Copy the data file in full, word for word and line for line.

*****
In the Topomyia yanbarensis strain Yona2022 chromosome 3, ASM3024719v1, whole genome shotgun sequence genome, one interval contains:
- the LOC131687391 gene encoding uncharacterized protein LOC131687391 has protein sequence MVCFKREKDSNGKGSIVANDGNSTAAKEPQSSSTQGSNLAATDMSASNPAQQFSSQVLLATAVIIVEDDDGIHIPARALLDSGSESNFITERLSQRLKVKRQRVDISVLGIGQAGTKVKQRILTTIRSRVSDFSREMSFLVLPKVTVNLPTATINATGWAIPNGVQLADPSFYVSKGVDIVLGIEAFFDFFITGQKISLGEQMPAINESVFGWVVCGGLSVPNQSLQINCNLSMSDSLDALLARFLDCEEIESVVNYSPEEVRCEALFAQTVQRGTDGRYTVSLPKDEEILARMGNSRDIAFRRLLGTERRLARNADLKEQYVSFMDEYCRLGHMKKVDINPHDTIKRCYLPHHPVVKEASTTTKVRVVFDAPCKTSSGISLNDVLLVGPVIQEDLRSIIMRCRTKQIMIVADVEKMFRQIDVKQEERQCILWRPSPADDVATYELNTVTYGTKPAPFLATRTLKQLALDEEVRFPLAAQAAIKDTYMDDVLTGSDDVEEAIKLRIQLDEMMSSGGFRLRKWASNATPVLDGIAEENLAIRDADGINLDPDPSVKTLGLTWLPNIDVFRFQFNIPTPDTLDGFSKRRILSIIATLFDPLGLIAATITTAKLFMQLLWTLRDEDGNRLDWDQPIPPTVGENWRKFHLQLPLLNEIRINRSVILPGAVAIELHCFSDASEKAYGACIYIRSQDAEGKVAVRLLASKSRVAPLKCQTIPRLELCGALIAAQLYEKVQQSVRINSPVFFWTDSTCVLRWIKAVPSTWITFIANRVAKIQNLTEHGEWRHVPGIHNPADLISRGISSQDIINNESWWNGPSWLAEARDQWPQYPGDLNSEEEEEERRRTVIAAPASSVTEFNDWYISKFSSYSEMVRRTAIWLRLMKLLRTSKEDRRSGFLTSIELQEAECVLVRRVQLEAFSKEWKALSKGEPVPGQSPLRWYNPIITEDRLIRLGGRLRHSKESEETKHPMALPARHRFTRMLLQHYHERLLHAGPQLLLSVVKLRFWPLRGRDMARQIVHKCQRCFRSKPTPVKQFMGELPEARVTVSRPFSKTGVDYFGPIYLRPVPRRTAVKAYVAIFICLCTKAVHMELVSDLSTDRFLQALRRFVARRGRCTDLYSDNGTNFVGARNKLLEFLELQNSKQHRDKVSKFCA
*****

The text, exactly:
In the Topomyia yanbarensis strain Yona2022 chromosome 3, ASM3024719v1, whole genome shotgun sequence genome, one interval contains:
- the LOC131687391 gene encoding uncharacterized protein LOC131687391 has protein sequence MVCFKREKDSNGKGSIVANDGNSTAAKEPQSSSTQGSNLAATDMSASNPAQQFSSQVLLATAVIIVEDDDGIHIPARALLDSGSESNFITERLSQRLKVKRQRVDISVLGIGQAGTKVKQRILTTIRSRVSDFSREMSFLVLPKVTVNLPTATINATGWAIPNGVQLADPSFYVSKGVDIVLGIEAFFDFFITGQKISLGEQMPAINESVFGWVVCGGLSVPNQSLQINCNLSMSDSLDALLARFLDCEEIESVVNYSPEEVRCEALFAQTVQRGTDGRYTVSLPKDEEILARMGNSRDIAFRRLLGTERRLARNADLKEQYVSFMDEYCRLGHMKKVDINPHDTIKRCYLPHHPVVKEASTTTKVRVVFDAPCKTSSGISLNDVLLVGPVIQEDLRSIIMRCRTKQIMIVADVEKMFRQIDVKQEERQCILWRPSPADDVATYELNTVTYGTKPAPFLATRTLKQLALDEEVRFPLAAQAAIKDTYMDDVLTGSDDVEEAIKLRIQLDEMMSSGGFRLRKWASNATPVLDGIAEENLAIRDADGINLDPDPSVKTLGLTWLPNIDVFRFQFNIPTPDTLDGFSKRRILSIIATLFDPLGLIAATITTAKLFMQLLWTLRDEDGNRLDWDQPIPPTVGENWRKFHLQLPLLNEIRINRSVILPGAVAIELHCFSDASEKAYGACIYIRSQDAEGKVAVRLLASKSRVAPLKCQTIPRLELCGALIAAQLYEKVQQSVRINSPVFFWTDSTCVLRWIKAVPSTWITFIANRVAKIQNLTEHGEWRHVPGIHNPADLISRGISSQDIINNESWWNGPSWLAEARDQWPQYPGDLNSEEEEEERRRTVIAAPASSVTEFNDWYISKFSSYSEMVRRTAIWLRLMKLLRTSKEDRRSGFLTSIELQEAECVLVRRVQLEAFSKEWKALSKGEPVPGQSPLRWYNPIITEDRLIRLGGRLRHSKESEETKHPMALPARHRFTRMLLQHYHERLLHAGPQLLLSVVKLRFWPLRGRDMARQIVHKCQRCFRSKPTPVKQFMGELPEARVTVSRPFSKTGVDYFGPIYLRPVPRRTAVKAYVAIFICLCTKAVHMELVSDLSTDRFLQALRRFVARRGRCTDLYSDNGTNFVGARNKLLEFLELQNSKQHRDKVSKFCA